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Eddie Van Halen stereo guitarsound
Old 14th July 2015
  #1
Gear Addict
 

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Eddie Van Halen stereo guitarsound

Hi
Thanks you very much for the oppertunity to ask you questions.

I always wondered if Eddie Van Halen only play a single guitartrack on his recordings that is recorded with several speakers/gear to getit in stereo with a nice spread?
If so could you please explain a bit of that process?

Thanks
Rickard BengtssonĀØ
Sweden

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Old 15th July 2015
  #2
Lives for gear
 

Yes. I've been trying to figure this out for 20 years!
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Old 16th July 2015
  #3
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Thread Starter
Quote:
Originally Posted by aramism View Post
Yes. I've been trying to figure this out for 20 years!
Me too:-)
Thank you for joining the question,
/Rickard
Old 18th July 2015
  #4
Ross Hogarth
 
BoogieMotel's Avatar
 

Hi
The story starts in 1977 when Ted Templeman and Donn Landee were making the first record ...
Ted asked Ed to not play the solos and just play rhythm because they would overdub the solos
Alex and the band had never played that way and when they were cutting the first track when it got to the solo, the take completely fell apart
No one knew what to play
After repeatedly falling apart, Donn and Ted realized that their plan was not never gonna work
so
They went back to Ed just playing the whole song down solo and all
Ed and the Van Halen sound his whole career has been a one take guy
Doubling himself rarely works because each take is a unique take with nuances and all
and EVH dislikes trying to go through and figure out all those natural nuanced inspirations and then try and double those
it sounds really weird when he does
if on the rare occasion a song is written with a doubled guitar in mind Ed with keep it really simple so he can double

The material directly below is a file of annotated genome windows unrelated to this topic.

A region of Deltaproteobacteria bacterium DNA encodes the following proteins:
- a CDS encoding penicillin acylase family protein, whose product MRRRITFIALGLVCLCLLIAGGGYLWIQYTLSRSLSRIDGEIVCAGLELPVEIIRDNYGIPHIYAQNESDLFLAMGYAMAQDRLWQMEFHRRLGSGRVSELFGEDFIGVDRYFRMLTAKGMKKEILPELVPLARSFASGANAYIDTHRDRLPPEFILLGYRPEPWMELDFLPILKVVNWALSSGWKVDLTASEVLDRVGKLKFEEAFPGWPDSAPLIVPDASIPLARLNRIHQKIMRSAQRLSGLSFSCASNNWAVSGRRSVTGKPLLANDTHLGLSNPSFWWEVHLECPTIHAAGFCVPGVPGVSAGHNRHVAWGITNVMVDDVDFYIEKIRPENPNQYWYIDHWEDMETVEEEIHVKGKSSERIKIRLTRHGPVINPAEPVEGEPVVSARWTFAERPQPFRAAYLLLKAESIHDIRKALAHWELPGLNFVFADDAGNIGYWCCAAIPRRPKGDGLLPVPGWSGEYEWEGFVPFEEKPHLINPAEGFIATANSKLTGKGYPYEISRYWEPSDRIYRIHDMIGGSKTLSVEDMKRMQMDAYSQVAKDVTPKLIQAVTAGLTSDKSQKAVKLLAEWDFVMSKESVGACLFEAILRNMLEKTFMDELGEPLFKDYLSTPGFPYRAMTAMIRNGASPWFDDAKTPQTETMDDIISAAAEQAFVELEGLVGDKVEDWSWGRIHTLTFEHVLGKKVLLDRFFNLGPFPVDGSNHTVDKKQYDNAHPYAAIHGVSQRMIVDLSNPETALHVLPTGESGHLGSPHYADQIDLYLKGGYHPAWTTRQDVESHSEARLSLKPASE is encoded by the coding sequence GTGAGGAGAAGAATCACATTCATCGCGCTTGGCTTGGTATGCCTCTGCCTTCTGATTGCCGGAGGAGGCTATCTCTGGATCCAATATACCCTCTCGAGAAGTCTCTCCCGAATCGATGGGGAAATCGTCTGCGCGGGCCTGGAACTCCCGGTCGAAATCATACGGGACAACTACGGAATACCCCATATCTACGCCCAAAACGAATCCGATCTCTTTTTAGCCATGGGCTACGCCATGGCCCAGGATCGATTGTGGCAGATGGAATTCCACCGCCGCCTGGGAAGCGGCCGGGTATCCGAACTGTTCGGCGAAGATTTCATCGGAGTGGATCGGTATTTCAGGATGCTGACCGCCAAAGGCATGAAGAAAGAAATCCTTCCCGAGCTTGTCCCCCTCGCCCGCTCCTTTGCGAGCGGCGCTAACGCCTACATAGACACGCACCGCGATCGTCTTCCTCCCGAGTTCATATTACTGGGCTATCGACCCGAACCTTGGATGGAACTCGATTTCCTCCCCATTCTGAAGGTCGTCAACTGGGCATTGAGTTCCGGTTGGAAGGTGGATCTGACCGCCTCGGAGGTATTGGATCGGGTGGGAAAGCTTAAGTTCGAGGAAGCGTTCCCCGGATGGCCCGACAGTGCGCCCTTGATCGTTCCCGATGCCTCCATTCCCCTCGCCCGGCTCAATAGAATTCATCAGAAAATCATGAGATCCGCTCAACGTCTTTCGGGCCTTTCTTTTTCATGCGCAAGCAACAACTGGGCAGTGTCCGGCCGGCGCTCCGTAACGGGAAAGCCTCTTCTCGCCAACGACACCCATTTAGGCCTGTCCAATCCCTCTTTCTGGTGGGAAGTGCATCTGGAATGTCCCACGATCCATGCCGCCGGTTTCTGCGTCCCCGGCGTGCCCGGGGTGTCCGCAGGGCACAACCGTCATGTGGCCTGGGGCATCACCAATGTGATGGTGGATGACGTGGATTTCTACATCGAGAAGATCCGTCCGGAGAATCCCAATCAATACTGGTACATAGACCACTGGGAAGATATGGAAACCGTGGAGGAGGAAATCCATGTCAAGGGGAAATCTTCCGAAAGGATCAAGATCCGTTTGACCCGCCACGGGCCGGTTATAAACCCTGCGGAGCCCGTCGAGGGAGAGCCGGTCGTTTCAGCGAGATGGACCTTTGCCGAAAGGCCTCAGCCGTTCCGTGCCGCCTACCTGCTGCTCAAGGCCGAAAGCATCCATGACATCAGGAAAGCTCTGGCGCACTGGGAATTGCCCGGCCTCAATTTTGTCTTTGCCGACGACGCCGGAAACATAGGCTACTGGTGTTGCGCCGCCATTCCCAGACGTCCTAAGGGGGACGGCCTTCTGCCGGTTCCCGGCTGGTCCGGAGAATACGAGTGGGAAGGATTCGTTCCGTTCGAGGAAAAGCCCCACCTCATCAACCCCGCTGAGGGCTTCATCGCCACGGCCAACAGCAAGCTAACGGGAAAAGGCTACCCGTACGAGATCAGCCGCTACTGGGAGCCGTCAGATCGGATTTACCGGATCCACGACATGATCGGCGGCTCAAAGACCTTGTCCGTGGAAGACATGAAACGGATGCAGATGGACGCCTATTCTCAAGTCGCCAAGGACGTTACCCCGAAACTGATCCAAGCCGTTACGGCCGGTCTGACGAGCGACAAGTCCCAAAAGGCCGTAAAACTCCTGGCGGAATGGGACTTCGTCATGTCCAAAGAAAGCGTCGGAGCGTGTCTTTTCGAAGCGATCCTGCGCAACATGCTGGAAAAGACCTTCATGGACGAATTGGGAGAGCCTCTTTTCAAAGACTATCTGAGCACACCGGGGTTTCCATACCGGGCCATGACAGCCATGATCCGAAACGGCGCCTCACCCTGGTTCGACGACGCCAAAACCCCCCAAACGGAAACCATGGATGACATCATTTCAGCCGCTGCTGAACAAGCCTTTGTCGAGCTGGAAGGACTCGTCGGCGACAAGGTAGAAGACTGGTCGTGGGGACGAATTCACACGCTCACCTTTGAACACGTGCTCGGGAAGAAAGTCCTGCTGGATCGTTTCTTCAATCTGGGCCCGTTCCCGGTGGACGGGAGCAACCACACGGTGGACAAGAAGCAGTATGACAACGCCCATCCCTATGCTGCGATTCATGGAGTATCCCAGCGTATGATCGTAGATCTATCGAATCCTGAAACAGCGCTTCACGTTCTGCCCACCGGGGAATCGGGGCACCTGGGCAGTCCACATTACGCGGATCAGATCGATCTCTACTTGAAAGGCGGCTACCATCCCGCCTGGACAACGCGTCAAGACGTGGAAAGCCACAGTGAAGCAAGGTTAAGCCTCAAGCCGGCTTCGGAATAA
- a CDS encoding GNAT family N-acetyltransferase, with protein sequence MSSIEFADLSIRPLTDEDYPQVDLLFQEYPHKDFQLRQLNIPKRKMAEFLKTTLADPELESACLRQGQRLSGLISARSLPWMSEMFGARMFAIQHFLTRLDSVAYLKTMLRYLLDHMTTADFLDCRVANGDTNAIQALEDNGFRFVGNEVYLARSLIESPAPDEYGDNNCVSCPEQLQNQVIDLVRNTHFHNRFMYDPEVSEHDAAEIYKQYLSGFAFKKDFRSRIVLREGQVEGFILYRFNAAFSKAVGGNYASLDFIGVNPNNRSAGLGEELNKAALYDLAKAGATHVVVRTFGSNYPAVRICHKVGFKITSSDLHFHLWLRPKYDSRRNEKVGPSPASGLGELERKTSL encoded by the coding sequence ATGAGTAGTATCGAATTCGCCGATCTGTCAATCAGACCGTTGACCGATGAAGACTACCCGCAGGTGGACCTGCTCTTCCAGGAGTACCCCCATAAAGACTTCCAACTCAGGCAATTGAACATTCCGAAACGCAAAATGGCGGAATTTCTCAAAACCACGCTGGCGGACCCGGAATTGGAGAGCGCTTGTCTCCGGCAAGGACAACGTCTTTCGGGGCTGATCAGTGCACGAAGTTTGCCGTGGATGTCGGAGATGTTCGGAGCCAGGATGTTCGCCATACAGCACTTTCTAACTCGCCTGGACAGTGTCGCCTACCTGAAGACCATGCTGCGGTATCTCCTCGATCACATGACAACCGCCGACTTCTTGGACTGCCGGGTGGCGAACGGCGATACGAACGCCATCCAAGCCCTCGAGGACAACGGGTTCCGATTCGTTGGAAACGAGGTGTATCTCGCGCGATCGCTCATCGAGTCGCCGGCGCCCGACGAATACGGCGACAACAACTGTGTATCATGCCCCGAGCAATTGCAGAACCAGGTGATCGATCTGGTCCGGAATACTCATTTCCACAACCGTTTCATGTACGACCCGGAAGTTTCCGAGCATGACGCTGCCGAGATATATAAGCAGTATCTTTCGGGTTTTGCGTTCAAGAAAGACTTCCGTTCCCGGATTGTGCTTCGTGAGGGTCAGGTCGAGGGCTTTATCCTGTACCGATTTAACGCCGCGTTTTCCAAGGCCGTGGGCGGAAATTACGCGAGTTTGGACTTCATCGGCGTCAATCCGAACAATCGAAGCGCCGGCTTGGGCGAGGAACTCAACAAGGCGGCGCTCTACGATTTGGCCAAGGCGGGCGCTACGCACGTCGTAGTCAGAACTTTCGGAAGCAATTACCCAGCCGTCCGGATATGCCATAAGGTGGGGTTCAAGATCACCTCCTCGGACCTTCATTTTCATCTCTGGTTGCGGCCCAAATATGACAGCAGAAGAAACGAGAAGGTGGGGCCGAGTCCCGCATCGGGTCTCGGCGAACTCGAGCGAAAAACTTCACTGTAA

but this is rare
If you really analyze most VH,its ONE take
so
each engineer along the way has worked with him to do what they do to create a guitar sound on the one take
Early on, its a dry guitar on one side and a delayed reverb on another
then they started to spread him with harmonizers and delays
but one thing he had never done until I suggested it was use 2 heads and 2 cabs
I suggested splitting his mono guitar signal into 2 heads
and then those 2 heads going to to 2 cabs
and then I use a 57 and a Royer 122v on each cab
this way you can pan the 2 cabs wide and they create a nice image but its still a mono spilt signal
natural stereo from a mono source
and the royer and 57 give a nice blend of lo end and fizz
then you can send to stereo delay and a little plate
Ed is really happy with this setup
it beats his fake derived stereo image from a harmonizer ...
by the way
now this has altered his live rig
His live rig is 3 heads/3Cabs
the center cab is effects only with the other 2 dry
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Old 18th July 2015
  #5
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Blast9's Avatar
Hi Ross, I'm interested to know how you approach EQing each amp to enhance the stereo width.

Do you use different blends of the mics on each side? Or do you prefer using console EQ to differentiate between them?
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Old 18th July 2015
  #6
Gear Maniac
 

this is such a great backstory to how a classic band worked. Thanks for sharing Ross.

Makes total sense when you think about it, when Ed solo's the band has always kind of "played to it" -- as opposed to vamping on a section as it usually would in some bands. (Alex will hit a little ride or something, Mike would walk up the neck more, the pacing would get a bit all over the place but that added to the charm and actually gave the solo's more of a structural vibe than just a wank fest).

Great story of how recording evolved AROUND the band.